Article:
And most especially hearing the story of how Andre and Miko met. For some reason, in toddler-like fashion I would routinely ask Andre to tell me the story tell me the story when we three would all be hanging together on the bed. I never tired hearing it. Hearing it would make me laugh (again) and fill me up with good feelings (again).
This, we could continue however. This ritual. Those who love much grieve much. A client taught me that. And we loved Miko. Much. What greater gift than to love – a cat?
Love it. Which is why I love Fall. How can you not. You got:
1. Candy corns: I recommend eating one part candy corn with 2-3 parts salted Spanish peanut. Party in your mouth.
2. Compost: think of all the leafy goodness adorning our streets and gutters and in a season or two, our garden beds.
3. Pumpkins: I am sure you are hip to all of the varieties out there. If not, check out Cinderella or the warty Green Goblin. So cool. Or pair a new grandson with a seasoned grandma and voila you get the one-dimensional pumpkin above.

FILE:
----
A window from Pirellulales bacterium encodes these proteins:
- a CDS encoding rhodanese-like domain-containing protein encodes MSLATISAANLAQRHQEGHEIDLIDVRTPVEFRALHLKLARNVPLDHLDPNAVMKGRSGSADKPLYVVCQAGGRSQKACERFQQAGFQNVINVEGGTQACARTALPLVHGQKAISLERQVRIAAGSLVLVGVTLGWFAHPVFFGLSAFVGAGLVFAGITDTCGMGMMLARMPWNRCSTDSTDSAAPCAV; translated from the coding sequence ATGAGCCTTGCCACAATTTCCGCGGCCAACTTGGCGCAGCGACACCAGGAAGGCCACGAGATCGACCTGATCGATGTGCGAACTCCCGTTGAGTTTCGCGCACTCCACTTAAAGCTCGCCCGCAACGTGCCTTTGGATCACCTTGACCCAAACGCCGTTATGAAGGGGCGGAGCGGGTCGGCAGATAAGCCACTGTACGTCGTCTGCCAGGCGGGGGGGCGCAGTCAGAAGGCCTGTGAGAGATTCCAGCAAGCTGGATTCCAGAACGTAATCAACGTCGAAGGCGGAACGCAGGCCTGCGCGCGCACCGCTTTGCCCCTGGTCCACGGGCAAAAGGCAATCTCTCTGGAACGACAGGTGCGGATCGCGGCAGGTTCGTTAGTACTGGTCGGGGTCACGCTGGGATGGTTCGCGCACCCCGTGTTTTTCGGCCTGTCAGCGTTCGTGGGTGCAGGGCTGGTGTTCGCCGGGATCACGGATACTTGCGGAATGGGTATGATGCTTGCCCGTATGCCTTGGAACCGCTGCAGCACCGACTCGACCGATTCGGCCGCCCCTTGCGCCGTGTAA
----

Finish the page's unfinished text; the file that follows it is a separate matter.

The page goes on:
4. Really small hand-knit sweaters perfect for wearing to baby’s first pumpkin patch experience
5. And Fall Plant Sales.
For all the years of living in Seattle and working in what we call ah-hem, the “industry” I had never been to the Seattle’s Arboretum Fall Bulb and Plant Sale. I went on Sunday, the last day but it was probably good given my propensity to forget that plants cost money and the sudden illusion to believe that I am made of it. (I drove by yesterday and the sign said all bulbs 40% off!) But I was good. Just a flat-full of goodies gathered from their greenhouse (where they propagate plants from the gardens) and local plant donation area and a couple bags of bulbs. But to my surprise. Nothing orange. Here’s what I collected. I’m into lists: